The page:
With the weather changing, experts are offering new guidance on face masks for people with respiratory conditions. Asthma U.K. warns that asthma patients should not wear one if they find it makes it more difficult for them to breathe.
The Centers for Disease Control and Prevention also says there can be exceptions to wearing masks, but people with severe or moderate asthma may also be at a higher risk of getting very sick from COVID-19. So, it could be a tough call.
“For people with very mild asthma or well controlled asthma, it's probably not going to be an issue,” said Dr. David Stukus, and advisor with the Asthma & Allergy Foundation of America. “For people who have very severe disease and have frequent exacerbations, ER visits, hospitalizations, require lots of medications and frequent symptoms, it might cause more issues for those folks.”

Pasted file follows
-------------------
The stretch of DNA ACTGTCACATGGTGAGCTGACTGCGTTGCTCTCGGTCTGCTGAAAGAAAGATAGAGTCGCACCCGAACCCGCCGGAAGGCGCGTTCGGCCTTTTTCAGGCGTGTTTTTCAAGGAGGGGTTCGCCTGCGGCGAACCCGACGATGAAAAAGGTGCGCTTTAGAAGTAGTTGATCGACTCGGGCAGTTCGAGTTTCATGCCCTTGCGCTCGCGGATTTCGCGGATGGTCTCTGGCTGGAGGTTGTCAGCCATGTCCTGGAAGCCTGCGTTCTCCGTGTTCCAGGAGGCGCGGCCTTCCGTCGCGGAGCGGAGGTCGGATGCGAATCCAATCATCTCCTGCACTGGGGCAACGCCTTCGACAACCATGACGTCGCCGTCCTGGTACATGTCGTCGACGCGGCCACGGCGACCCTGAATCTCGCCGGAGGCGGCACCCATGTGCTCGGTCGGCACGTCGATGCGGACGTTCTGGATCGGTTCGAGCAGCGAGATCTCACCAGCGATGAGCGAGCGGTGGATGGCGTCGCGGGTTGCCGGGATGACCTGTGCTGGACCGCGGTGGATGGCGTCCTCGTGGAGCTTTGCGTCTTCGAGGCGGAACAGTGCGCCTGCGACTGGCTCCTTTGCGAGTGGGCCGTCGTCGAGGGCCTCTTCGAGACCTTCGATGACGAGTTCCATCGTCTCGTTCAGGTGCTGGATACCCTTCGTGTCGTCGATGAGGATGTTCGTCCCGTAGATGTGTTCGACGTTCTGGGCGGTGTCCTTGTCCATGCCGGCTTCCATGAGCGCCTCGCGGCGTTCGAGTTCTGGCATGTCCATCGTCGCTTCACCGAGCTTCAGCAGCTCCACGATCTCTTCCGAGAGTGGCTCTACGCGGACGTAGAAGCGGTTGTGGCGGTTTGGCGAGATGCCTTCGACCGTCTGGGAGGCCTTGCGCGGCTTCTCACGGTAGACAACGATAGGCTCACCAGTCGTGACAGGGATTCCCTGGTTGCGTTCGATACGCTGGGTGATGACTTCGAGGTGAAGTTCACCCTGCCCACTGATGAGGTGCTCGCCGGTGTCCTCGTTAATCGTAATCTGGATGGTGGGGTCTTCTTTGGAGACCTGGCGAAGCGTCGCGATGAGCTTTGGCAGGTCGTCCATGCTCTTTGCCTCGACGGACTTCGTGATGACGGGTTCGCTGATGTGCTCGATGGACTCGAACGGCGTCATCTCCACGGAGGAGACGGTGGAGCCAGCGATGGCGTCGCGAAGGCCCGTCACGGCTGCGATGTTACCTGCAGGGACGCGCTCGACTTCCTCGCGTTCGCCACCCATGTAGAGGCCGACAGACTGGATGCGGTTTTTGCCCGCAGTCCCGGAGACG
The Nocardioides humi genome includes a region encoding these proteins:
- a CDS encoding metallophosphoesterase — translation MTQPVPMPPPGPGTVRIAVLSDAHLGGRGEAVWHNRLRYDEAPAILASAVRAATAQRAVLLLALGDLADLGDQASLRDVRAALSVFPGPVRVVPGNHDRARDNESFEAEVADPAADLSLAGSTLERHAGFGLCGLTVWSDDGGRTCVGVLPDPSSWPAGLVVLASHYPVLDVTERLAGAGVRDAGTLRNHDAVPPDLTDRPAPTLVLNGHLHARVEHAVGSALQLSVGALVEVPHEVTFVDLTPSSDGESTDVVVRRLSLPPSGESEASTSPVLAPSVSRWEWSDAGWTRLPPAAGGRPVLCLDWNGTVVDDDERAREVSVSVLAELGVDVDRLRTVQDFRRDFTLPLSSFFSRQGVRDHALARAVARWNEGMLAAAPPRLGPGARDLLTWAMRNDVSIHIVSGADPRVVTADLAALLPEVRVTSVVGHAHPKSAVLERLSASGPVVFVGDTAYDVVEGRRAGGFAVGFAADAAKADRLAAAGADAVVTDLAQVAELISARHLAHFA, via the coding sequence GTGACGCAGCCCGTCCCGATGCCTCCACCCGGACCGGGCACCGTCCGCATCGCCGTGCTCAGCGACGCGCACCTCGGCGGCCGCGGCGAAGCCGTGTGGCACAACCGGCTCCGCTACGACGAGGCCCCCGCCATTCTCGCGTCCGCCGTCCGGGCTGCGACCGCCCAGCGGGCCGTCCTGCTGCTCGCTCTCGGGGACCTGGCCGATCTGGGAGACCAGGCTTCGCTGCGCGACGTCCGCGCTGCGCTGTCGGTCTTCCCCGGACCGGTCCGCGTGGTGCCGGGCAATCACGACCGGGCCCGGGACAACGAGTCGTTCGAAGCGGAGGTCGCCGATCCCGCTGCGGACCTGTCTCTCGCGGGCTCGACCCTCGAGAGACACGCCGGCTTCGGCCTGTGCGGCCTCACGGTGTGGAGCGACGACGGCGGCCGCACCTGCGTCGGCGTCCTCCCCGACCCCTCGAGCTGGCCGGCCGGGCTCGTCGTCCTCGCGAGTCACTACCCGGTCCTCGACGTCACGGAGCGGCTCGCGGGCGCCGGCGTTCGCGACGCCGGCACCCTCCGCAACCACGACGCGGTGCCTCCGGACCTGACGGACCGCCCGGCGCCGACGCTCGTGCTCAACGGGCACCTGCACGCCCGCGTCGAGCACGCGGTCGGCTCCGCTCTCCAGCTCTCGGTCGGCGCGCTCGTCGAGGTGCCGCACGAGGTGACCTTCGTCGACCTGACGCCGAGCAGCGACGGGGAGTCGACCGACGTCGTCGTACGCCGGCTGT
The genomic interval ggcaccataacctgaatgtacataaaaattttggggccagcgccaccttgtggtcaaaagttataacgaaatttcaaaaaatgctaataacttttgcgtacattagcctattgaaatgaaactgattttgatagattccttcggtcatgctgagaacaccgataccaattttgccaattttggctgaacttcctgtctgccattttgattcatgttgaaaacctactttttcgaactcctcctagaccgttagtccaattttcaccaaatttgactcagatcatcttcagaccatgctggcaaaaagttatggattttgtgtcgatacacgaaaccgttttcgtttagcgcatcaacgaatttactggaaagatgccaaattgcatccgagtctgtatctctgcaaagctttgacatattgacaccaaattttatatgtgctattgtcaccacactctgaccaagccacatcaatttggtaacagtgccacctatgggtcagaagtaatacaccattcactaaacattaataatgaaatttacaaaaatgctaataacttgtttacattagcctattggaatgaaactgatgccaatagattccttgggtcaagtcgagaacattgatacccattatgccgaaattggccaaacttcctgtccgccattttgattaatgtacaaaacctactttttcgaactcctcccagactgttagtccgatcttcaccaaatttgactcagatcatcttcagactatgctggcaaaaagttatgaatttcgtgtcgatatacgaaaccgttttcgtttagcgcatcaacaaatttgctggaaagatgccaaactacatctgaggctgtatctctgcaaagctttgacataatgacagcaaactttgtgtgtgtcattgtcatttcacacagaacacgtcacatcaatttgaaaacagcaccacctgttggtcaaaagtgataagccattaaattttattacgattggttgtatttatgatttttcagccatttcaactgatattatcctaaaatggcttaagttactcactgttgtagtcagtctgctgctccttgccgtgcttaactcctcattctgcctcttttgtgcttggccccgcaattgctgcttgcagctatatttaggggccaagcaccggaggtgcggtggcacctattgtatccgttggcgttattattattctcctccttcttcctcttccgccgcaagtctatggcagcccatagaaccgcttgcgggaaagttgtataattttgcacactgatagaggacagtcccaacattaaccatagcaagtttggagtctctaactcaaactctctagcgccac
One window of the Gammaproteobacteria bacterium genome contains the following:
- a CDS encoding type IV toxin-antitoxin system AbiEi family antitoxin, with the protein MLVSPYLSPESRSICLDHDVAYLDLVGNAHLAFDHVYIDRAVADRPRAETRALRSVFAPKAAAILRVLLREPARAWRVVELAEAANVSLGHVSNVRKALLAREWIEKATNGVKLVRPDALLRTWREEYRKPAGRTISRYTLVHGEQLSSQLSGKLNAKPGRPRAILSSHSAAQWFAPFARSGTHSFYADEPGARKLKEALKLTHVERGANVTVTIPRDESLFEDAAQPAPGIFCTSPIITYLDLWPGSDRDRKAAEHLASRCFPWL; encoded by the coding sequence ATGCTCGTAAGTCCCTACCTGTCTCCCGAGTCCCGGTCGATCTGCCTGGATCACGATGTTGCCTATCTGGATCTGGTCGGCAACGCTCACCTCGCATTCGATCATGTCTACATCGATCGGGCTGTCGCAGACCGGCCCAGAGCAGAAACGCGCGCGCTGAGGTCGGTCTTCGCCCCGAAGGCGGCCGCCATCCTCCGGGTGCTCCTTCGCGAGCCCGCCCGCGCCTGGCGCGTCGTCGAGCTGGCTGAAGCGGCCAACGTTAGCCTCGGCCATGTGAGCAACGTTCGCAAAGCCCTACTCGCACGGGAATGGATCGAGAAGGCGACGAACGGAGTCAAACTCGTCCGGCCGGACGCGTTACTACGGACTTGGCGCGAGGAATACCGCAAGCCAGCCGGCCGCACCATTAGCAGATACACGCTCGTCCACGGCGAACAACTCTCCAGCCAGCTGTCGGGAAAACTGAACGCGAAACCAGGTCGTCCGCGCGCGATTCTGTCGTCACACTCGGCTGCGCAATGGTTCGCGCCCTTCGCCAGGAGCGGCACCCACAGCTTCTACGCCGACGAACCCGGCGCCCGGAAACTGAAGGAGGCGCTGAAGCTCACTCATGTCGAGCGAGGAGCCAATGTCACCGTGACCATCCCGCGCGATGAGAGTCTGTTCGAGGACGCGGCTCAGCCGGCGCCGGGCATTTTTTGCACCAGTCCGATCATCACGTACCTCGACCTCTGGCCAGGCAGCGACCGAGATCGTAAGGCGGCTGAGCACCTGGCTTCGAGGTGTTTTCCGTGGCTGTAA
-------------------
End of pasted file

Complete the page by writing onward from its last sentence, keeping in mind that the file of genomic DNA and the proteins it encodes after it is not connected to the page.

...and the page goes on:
Stukus points out that weather changes and pollen can be major triggers, so some asthma patients might already wear masks this time of year. For others, it may just take some getting used to.
Masks can be vital to reducing virus spread in crowded, indoor places like grocery stores or doctor's offices, but if you're out walking on a remote trail, masks may not be necessary.
People with asthma can also limit triggers by getting outside earlier in the morning or in the evening when it's not so hot.
“These are some modifications that people with asthma are used to doing,” said Stukus. “They've done them for as long as they've had asthma. They just sort of naturally will go about that. So, I think it's just important to keep it at the forefront.”
If you have asthma and have questions about wearing masks, it's important to ask your personal physician. Stukus says while advice from major health organizations is helpful, it isn't necessarily tailored for you.